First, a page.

It would be nice to believe the cannabinoid concentrations listed on a CBD product’s label. Unfortunately, there’s still a lot of funny business flying around the hemp flower market. No matter how professional the packaging may look, customers need to be extra skeptical of a company’s posted CBD and THC milligram counts. If you can’t get proof in the form of a third-party lab result, chances are high you’re not getting true CBD oil.

But you don’t have to trust Real Tested CBD’s word on this matter. One recent study from the University of Wisconsin shows how often a CBD product’s label matches reality. Hopefully, these findings will serve as a cautionary tale for all those involved in the hemp CBD market.

The University of Wisconsin Sounds A Warning Alarm On CBD Oil Labels

Recently, scientists at the University of Wisconsin collected a wide assortment of CBD products from local vendors. Once researchers got these oils, edibles, and beverages to their laboratory, they subjected them to high-performance liquid chromatography testing. Researchers then compared the posted CBD, delta-9 THC, and CBN levels with the concentrations they found in their analysis.

First, study authors detailed the accuracy of CBD percentages in standard CBD oils and tinctures. Only about 36 percent of the CBD oils had rates matching their labels’ claims. Another ~ 36 percent were under-labeled, while 9 percent were over-labeled. Interestingly, 18.18 percent of CBD products had no CBD milligram count on their labels, so researchers couldn’t compare them with a reliable range.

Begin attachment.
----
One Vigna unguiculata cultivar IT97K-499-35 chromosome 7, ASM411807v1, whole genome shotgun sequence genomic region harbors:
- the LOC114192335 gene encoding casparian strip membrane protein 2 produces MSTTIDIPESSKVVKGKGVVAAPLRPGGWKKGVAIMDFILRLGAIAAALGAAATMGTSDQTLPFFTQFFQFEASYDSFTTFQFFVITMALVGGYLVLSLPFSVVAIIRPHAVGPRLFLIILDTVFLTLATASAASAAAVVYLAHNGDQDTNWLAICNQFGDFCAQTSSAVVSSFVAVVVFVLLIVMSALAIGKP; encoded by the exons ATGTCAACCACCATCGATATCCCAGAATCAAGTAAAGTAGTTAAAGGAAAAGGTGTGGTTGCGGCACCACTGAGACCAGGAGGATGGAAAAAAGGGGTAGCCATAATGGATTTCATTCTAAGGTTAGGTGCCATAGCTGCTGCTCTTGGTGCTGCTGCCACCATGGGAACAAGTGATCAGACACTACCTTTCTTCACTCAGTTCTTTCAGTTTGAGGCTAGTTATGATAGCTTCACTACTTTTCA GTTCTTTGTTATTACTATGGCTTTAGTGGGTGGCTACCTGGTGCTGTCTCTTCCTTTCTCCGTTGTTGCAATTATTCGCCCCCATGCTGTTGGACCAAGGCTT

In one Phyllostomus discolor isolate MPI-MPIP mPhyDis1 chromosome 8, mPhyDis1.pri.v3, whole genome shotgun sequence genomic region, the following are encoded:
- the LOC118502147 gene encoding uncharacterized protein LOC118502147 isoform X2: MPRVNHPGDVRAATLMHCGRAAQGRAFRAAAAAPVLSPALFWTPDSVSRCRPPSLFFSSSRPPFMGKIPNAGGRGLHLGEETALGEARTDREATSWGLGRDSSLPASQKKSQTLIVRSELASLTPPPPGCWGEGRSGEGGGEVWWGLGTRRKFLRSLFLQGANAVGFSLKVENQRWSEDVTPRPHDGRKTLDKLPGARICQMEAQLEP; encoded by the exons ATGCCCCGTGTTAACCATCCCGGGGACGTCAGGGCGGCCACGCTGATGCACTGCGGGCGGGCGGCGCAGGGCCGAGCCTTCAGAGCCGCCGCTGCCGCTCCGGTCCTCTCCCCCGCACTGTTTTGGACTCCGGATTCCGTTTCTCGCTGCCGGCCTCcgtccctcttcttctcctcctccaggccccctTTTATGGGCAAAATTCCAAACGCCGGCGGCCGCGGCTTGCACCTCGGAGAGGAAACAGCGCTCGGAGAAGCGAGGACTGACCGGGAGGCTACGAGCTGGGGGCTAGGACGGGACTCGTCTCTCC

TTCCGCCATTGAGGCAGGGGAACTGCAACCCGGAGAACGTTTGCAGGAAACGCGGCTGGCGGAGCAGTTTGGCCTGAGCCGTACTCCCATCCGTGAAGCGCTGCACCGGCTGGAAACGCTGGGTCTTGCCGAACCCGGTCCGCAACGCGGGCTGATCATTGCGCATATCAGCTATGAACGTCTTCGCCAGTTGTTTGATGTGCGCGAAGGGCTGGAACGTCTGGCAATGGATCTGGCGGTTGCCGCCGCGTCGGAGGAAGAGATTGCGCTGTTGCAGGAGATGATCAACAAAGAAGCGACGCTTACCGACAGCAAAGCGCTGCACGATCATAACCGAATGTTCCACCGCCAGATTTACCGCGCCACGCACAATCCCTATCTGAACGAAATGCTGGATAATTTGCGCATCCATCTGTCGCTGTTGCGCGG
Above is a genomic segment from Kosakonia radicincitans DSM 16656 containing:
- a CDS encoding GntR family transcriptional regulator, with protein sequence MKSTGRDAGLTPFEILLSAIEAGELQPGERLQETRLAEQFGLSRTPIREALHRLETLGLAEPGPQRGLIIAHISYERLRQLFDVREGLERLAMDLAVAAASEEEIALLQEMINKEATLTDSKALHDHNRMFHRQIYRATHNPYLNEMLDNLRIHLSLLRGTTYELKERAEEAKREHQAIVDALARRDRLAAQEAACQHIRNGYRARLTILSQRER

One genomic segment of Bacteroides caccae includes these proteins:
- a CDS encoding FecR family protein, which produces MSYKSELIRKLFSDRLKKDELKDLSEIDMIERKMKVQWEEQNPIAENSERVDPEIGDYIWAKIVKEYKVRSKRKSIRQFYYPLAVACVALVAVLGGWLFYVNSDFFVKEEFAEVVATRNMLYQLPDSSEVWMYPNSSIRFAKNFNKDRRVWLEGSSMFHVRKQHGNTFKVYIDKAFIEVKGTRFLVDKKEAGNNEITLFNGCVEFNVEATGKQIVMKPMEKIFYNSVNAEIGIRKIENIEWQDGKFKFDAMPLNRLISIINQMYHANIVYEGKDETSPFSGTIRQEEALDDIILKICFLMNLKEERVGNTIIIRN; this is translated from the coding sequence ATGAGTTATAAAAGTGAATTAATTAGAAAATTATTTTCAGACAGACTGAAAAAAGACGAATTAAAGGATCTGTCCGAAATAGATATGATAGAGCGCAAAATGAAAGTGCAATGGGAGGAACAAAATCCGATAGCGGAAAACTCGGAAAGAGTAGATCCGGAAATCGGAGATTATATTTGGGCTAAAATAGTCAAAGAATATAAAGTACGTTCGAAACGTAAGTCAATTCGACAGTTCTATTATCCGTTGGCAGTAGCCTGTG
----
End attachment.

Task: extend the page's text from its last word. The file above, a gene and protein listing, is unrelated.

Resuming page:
Although over 54 percent of these CBD oils had delta-9 THC, the highest concentration was 0.2 percent. The legal limit for delta-9 concentrations in full-spectrum hemp products is ≤ 0.3 percent. Lastly, only 9 percent of CBD oils had small traces of the rare cannabinoid CBN.

While CBD oils didn’t fare well in terms of accuracy, CBD beverages had the worst results. Scientists discovered just ~ 7 percent of CBD-infused waters had the correct amount of CBD. The vast majority of CBD bottled drinks in this study were over-labeled. Although 23 percent of these CBD beverages had some THC, there was never more than 0.0005 percent.

Lastly, researchers discussed the accuracy of an array of miscellaneous CBD items, including topicals, patches, and edibles. Interestingly, just over half of these products had no specific labels, so they were impossible to compare with posted CBD levels. Of those that had tags, over 65 percent were over-labeled, and under 40 percent were accurate.

The Moral Of Madison’s Report: Get A Third-Party Lab Test!

No matter your CBD company’s brand reputation, there’s a high chance its “official” milligram count is off. Until the US government orders greater federal oversight into the hemp market, CBD customers need to rely on third-party lab reports.

New consumers may also want to use the unbiased CBD reviews on Real Tested CBD for further guidance. Our hemp experts never take a CBD company’s labels at face value. We always run CBD products through in-house lab tests to prove they meet their posted claims. You can see how various CBD brands fared by using this link.

Advertising disclosure: We may receive compensation for some of the links in our stories. Thank you for supporting Irvine Weekly and our advertisers.